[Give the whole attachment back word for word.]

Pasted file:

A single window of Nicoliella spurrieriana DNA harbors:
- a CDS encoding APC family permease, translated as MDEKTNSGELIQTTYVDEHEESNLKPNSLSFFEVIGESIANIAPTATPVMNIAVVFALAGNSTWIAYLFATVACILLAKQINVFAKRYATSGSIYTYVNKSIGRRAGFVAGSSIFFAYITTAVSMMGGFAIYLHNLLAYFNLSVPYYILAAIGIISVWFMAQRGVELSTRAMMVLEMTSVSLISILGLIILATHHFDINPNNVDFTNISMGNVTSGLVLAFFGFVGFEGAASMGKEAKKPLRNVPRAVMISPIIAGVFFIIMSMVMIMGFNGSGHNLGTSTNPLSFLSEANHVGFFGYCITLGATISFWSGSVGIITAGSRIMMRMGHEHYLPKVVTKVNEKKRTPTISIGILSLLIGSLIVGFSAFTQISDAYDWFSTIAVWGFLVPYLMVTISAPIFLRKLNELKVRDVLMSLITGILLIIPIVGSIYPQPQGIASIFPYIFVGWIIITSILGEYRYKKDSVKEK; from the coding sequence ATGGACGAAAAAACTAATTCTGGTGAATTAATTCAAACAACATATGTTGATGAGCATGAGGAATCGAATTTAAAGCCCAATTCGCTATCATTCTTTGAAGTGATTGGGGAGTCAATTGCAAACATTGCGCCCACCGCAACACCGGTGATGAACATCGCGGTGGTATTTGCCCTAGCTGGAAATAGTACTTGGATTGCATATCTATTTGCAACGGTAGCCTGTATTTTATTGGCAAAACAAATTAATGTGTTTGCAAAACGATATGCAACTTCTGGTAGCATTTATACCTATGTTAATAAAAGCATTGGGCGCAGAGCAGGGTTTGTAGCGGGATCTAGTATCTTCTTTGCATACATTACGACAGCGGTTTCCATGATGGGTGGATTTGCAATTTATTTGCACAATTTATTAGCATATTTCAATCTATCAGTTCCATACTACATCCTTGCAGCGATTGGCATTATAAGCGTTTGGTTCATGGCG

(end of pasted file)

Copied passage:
A single window of Nicoliella spurrieriana DNA harbors:
- a CDS encoding APC family permease, translated as MDEKTNSGELIQTTYVDEHEESNLKPNSLSFFEVIGESIANIAPTATPVMNIAVVFALAGNSTWIAYLFATVACILLAKQINVFAKRYATSGSIYTYVNKSIGRRAGFVAGSSIFFAYITTAVSMMGGFAIYLHNLLAYFNLSVPYYILAAIGIISVWFMAQRGVELSTRAMMVLEMTSVSLISILGLIILATHHFDINPNNVDFTNISMGNVTSGLVLAFFGFVGFEGAASMGKEAKKPLRNVPRAVMISPIIAGVFFIIMSMVMIMGFNGSGHNLGTSTNPLSFLSEANHVGFFGYCITLGATISFWSGSVGIITAGSRIMMRMGHEHYLPKVVTKVNEKKRTPTISIGILSLLIGSLIVGFSAFTQISDAYDWFSTIAVWGFLVPYLMVTISAPIFLRKLNELKVRDVLMSLITGILLIIPIVGSIYPQPQGIASIFPYIFVGWIIITSILGEYRYKKDSVKEK; from the coding sequence ATGGACGAAAAAACTAATTCTGGTGAATTAATTCAAACAACATATGTTGATGAGCATGAGGAATCGAATTTAAAGCCCAATTCGCTATCATTCTTTGAAGTGATTGGGGAGTCAATTGCAAACATTGCGCCCACCGCAACACCGGTGATGAACATCGCGGTGGTATTTGCCCTAGCTGGAAATAGTACTTGGATTGCATATCTATTTGCAACGGTAGCCTGTATTTTATTGGCAAAACAAATTAATGTGTTTGCAAAACGATATGCAACTTCTGGTAGCATTTATACCTATGTTAATAAAAGCATTGGGCGCAGAGCAGGGTTTGTAGCGGGATCTAGTATCTTCTTTGCATACATTACGACAGCGGTTTCCATGATGGGTGGATTTGCAATTTATTTGCACAATTTATTAGCATATTTCAATCTATCAGTTCCATACTACATCCTTGCAGCGATTGGCATTATAAGCGTTTGGTTCATGGCG